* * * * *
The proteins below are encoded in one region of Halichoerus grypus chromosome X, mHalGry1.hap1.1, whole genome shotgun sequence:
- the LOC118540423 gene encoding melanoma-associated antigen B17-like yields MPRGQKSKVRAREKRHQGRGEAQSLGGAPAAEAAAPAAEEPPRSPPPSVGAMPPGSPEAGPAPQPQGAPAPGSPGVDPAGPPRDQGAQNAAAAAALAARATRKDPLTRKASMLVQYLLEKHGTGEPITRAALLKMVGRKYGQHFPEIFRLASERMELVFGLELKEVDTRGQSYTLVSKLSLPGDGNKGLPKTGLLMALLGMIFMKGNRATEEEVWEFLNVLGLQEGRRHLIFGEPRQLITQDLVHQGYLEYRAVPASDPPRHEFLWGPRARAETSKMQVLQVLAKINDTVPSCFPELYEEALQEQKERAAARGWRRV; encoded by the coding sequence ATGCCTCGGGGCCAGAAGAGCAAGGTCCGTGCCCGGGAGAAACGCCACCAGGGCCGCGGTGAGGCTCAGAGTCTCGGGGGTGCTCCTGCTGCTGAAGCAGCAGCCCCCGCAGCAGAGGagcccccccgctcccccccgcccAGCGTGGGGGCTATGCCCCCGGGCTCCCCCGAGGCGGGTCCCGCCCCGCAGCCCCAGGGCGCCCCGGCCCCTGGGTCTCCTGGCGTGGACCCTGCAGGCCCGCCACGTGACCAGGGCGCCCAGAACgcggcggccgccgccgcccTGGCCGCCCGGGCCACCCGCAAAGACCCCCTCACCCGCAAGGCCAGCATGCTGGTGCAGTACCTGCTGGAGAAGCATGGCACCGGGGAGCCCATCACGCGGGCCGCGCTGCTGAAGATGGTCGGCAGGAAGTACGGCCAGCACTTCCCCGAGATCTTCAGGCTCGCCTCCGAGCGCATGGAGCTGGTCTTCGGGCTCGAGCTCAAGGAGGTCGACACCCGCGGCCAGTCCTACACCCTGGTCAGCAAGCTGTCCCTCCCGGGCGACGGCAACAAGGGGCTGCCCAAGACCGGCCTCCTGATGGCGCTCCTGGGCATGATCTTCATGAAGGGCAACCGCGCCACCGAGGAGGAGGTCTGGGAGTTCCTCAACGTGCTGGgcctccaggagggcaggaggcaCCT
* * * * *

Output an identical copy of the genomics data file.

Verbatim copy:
The proteins below are encoded in one region of Halichoerus grypus chromosome X, mHalGry1.hap1.1, whole genome shotgun sequence:
- the LOC118540423 gene encoding melanoma-associated antigen B17-like yields MPRGQKSKVRAREKRHQGRGEAQSLGGAPAAEAAAPAAEEPPRSPPPSVGAMPPGSPEAGPAPQPQGAPAPGSPGVDPAGPPRDQGAQNAAAAAALAARATRKDPLTRKASMLVQYLLEKHGTGEPITRAALLKMVGRKYGQHFPEIFRLASERMELVFGLELKEVDTRGQSYTLVSKLSLPGDGNKGLPKTGLLMALLGMIFMKGNRATEEEVWEFLNVLGLQEGRRHLIFGEPRQLITQDLVHQGYLEYRAVPASDPPRHEFLWGPRARAETSKMQVLQVLAKINDTVPSCFPELYEEALQEQKERAAARGWRRV; encoded by the coding sequence ATGCCTCGGGGCCAGAAGAGCAAGGTCCGTGCCCGGGAGAAACGCCACCAGGGCCGCGGTGAGGCTCAGAGTCTCGGGGGTGCTCCTGCTGCTGAAGCAGCAGCCCCCGCAGCAGAGGagcccccccgctcccccccgcccAGCGTGGGGGCTATGCCCCCGGGCTCCCCCGAGGCGGGTCCCGCCCCGCAGCCCCAGGGCGCCCCGGCCCCTGGGTCTCCTGGCGTGGACCCTGCAGGCCCGCCACGTGACCAGGGCGCCCAGAACgcggcggccgccgccgcccTGGCCGCCCGGGCCACCCGCAAAGACCCCCTCACCCGCAAGGCCAGCATGCTGGTGCAGTACCTGCTGGAGAAGCATGGCACCGGGGAGCCCATCACGCGGGCCGCGCTGCTGAAGATGGTCGGCAGGAAGTACGGCCAGCACTTCCCCGAGATCTTCAGGCTCGCCTCCGAGCGCATGGAGCTGGTCTTCGGGCTCGAGCTCAAGGAGGTCGACACCCGCGGCCAGTCCTACACCCTGGTCAGCAAGCTGTCCCTCCCGGGCGACGGCAACAAGGGGCTGCCCAAGACCGGCCTCCTGATGGCGCTCCTGGGCATGATCTTCATGAAGGGCAACCGCGCCACCGAGGAGGAGGTCTGGGAGTTCCTCAACGTGCTGGgcctccaggagggcaggaggcaCCT